The Summer She Was Under Water
By Jen Michalski
Queen's Ferry Press
Reviewed by Michael B. Tager
Spending a weekend with family should, by all rational theories, be a pleasant event. The ideal family should have each other's welfare at the center of their being and should take measure of moods and concerns, inner turmoil and open nerves. In theory, time spent with family would, in a perfect world, result in a net gain of lovely memories.
This, obviously, is a flawed world view. While some families likely only benefit from close interaction, I don't know anyone like that and I suspect you don't either. And the family that Jen Michalski depicts in her second novel, The Summer She Was Under Water, certainly isn't one. They're messy and fractured and a far cry from healthy. There are bones in the cupboard and demons in the attic. Or in the lake, anyway.
But she hits the last wake—at least, the last one she remembers—and the biscuit flips, her body drilled underwater. The donut jars to a halt, and she struggles to reorient herself, swimming instead farther down into the lake. When she realizes her mistake, it is too late. Her lungs burn, and her eyes make out a dim lightness that she assumes is the distant surface. The light is broken by a body, and she feels arms around her, pulling her toward the surface.
The Pinskis, and the protagonist Sam(-antha) are trying their best. Sam's father is battling mental health challenges and alcoholism, her mother's trying to bring about harmony through sheer force of will. And there's Sam herself, who's in denial about so many problems, but not in denial of her denial. She's not looking forward to this family weekend and is certainly not keen on seeing her semi-estranged brother. She knows that the family's dysfunction is about to erupt, that there is a piper that needs to get paid; she just isn't keen on doing it. But what she shares with her parents is the acknowledgement that all is not sunny, despite the Fourth of July reverie in which the scene is set. The flawed-but-trying family dynamic is further rent open when Steve, Sam's brother and the black sheep of the family, arrives. And therein lies enough conflict for worlds.
What is it about siblings that brings out the worst in people? Is it the way they entwine familiarity and contempt? Is it the inherent power dynamic that so often pits elder against younger? Maybe it's the favoritism that parents so often (and rightly) refuse to acknowledge but is still often self-evident. In the case of The Summer She Was Under Water, it's all of the above, and more. There are secrets and hidden truths that are only gradually revealed. Every family has truths that are unshared, but in Michalski's world, these truths come out. It's inevitable, of course, but it is the slow burn, the constant ramping up of tensions and tempers, that makes the outcome as difficult to read as it is engrossing.
If he is coming, she is not sure what she will say to him. She does not even know whether she wants to see him. The past she thought she'd shed always seemed to slide down her neck and into the small of her back, her body tight, when she wasn't expecting it.
There are, of course, other elements at play besides familial tension. Sam's jilted fiancé is in town, to add irony and confusion. In addition to the jilted lover, Sam's brought along her local barista, a token of her moving on and embracing change: "'Sometimes it's easier to talk to strangers than people you know,' Sam said, tracing her fingers through the hard sand." These characters interact with the Pinski family, Steve in particular, in ways that ring perfectly true. No one's opinion is more cutting than a sibling's, no one knows how to tweak your friends and your loved ones like a sibling does. They understand blood and they understand how to make that blood boil.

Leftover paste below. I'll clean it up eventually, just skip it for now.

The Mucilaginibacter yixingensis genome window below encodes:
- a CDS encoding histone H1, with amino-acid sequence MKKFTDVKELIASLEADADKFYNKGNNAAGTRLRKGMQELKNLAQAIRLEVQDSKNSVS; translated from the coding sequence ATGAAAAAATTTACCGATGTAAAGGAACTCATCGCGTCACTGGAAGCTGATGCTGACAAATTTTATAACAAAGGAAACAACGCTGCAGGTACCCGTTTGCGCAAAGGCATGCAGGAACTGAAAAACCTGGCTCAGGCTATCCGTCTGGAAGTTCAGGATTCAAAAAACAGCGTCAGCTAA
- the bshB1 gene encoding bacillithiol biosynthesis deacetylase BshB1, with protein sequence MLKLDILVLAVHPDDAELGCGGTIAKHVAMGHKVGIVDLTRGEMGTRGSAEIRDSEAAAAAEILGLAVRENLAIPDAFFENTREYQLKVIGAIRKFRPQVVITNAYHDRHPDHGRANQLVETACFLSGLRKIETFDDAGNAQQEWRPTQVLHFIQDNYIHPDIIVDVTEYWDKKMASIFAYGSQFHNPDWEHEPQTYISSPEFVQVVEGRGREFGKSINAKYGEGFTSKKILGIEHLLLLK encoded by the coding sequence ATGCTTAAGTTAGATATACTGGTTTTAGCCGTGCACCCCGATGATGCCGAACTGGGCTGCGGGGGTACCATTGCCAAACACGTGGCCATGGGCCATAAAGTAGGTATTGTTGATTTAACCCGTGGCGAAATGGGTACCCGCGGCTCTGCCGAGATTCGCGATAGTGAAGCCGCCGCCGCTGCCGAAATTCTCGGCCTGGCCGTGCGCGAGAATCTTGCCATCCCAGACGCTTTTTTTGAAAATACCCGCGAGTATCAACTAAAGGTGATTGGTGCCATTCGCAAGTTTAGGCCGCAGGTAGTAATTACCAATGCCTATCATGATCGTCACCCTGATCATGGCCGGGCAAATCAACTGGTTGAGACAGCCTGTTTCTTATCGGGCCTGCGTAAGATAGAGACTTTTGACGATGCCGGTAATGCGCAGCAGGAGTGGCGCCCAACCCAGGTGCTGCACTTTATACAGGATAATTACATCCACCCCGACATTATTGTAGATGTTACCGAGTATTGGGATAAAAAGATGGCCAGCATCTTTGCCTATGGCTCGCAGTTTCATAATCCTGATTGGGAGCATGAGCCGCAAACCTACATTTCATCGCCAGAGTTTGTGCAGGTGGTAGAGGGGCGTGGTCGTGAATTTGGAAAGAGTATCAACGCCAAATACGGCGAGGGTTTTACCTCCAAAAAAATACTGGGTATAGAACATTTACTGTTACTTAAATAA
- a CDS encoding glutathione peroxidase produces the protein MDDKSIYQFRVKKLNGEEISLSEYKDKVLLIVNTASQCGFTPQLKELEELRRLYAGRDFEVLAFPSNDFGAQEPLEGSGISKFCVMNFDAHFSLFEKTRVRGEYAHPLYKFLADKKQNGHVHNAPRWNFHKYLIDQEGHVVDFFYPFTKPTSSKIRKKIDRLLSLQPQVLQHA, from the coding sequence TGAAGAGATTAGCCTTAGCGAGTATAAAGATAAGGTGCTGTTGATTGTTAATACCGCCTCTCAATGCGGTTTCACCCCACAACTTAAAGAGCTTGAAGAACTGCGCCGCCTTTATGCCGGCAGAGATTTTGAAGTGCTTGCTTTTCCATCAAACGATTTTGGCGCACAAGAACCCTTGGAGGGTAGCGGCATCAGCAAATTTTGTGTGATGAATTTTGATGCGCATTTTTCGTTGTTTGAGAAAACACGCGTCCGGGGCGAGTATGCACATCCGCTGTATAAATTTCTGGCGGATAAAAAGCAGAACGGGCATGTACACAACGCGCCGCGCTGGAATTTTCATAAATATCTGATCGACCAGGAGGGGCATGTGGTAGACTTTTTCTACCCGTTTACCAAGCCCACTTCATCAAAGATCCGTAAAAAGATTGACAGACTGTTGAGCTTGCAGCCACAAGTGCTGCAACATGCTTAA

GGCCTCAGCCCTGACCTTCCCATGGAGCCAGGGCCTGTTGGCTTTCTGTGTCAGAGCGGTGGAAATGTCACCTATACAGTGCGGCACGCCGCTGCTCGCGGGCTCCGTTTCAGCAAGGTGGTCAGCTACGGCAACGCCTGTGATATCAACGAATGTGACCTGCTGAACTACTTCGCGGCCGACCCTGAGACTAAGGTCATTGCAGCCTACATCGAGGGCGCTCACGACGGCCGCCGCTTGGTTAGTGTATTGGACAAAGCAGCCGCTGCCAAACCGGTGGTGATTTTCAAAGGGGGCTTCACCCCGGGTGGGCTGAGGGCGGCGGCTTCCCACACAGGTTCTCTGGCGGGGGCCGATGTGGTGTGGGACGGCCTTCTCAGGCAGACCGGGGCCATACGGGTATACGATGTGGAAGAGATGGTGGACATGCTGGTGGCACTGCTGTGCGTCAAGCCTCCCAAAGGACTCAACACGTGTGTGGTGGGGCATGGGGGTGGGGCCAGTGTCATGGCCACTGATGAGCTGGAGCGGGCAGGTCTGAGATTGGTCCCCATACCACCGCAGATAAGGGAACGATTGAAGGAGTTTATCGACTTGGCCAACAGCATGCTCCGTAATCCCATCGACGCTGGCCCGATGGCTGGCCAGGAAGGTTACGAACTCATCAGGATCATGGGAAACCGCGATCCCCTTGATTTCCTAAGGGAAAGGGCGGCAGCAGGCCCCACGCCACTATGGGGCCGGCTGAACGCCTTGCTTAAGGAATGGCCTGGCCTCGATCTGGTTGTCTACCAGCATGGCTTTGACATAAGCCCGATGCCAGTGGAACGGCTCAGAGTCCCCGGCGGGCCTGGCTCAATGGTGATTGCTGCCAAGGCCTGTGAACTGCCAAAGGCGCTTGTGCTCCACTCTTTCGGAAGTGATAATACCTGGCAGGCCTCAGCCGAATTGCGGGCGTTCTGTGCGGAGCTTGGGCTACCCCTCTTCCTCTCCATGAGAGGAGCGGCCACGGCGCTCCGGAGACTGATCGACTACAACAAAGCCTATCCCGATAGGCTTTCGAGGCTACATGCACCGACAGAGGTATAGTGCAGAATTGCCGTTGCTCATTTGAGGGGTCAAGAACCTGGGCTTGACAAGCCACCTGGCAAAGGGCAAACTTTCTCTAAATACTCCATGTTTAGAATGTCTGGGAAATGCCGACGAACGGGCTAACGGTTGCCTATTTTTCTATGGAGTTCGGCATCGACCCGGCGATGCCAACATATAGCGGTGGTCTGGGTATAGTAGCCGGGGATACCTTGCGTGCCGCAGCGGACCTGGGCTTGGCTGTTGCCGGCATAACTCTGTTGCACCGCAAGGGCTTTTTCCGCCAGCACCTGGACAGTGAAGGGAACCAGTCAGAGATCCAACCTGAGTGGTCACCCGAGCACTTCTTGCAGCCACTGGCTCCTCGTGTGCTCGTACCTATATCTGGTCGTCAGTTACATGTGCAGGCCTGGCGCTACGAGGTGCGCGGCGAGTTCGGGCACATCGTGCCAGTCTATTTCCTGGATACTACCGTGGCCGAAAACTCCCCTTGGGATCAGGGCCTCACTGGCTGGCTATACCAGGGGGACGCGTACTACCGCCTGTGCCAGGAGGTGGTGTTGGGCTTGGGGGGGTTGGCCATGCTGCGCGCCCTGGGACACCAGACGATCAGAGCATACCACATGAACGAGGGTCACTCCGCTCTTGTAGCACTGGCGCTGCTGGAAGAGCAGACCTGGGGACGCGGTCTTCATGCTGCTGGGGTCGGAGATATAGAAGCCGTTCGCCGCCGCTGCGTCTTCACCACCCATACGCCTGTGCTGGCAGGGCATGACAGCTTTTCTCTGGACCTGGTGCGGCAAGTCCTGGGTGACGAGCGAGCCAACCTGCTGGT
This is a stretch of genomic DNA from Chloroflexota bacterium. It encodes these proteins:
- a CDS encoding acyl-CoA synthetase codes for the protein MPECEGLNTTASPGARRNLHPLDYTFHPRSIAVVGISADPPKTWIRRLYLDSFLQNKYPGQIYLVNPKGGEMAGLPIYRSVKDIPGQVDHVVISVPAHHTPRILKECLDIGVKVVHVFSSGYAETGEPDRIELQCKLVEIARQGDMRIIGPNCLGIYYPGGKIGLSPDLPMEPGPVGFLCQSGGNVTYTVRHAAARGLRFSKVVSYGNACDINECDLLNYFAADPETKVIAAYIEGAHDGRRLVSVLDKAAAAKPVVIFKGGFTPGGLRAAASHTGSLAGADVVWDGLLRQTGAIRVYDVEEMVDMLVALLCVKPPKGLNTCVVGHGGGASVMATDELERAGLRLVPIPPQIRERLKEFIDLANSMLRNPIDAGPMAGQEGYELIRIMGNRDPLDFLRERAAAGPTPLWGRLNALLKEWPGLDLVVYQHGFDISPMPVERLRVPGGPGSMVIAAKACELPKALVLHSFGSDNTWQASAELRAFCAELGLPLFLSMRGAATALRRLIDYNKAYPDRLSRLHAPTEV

Sam and Steve drive The Summer She Was Under Water. Steve is a well-drawn bad seed, a product of his own unaddressed id. He's a wellspring of parental abuse as well as uncompromising, unquestioning love. Sam is Steve's mirror image, introspective and self-loathing, unable to articulate her anger and resentment. Together, they form an enthralling unity. Without them, of course, Michalski's novel could not work. With them, it works perfectly.
That the novel is written in the present tense might be somewhat off-putting to those who care about such things, but Michalski writes it with confidence and grace. She engages the reader by employing simple language and sparingly poetic landscapes. Further, the tense and narrative are broken up periodically with a story-within-a-story that subtly comments on the frame tale, as written by Sam.
The novel-within-a-novel, a tale of male pregnancy and male desire, is an odd choice to disrupt the narrative and it may not work for everyone, but it is a deliberate choice that conjures up not entirely obvious parallels. It's a palette cleanser with purpose. What is Sam communicating in her writing?
He stands up and drops some bills on the table. He thinks maybe he could look up on the Internet how to kill it, but maybe the government would be monitoring computers and see that he was researching it. Maybe he could just keep drinking and smoking and poison it. Surely it could not stomach the levels of toxins he was used to ingesting on a regular basis.
The novel-in-a-novel is a weird tale, about an unlikable protagonist in the midst of a wholly alien world. The Summer She Was Under Water is not a weird tale, but there is a shared focus.
The intersection of family and sex and dysfunction is where The Summer She Was Under Water makes its bones. Jen Michalski weaves a familiar story in an unfamiliar light, making a family vacation at the lake so much more. And it is the quiet moments of reflection, where Sam gains understanding of her place in life, that breathe truth.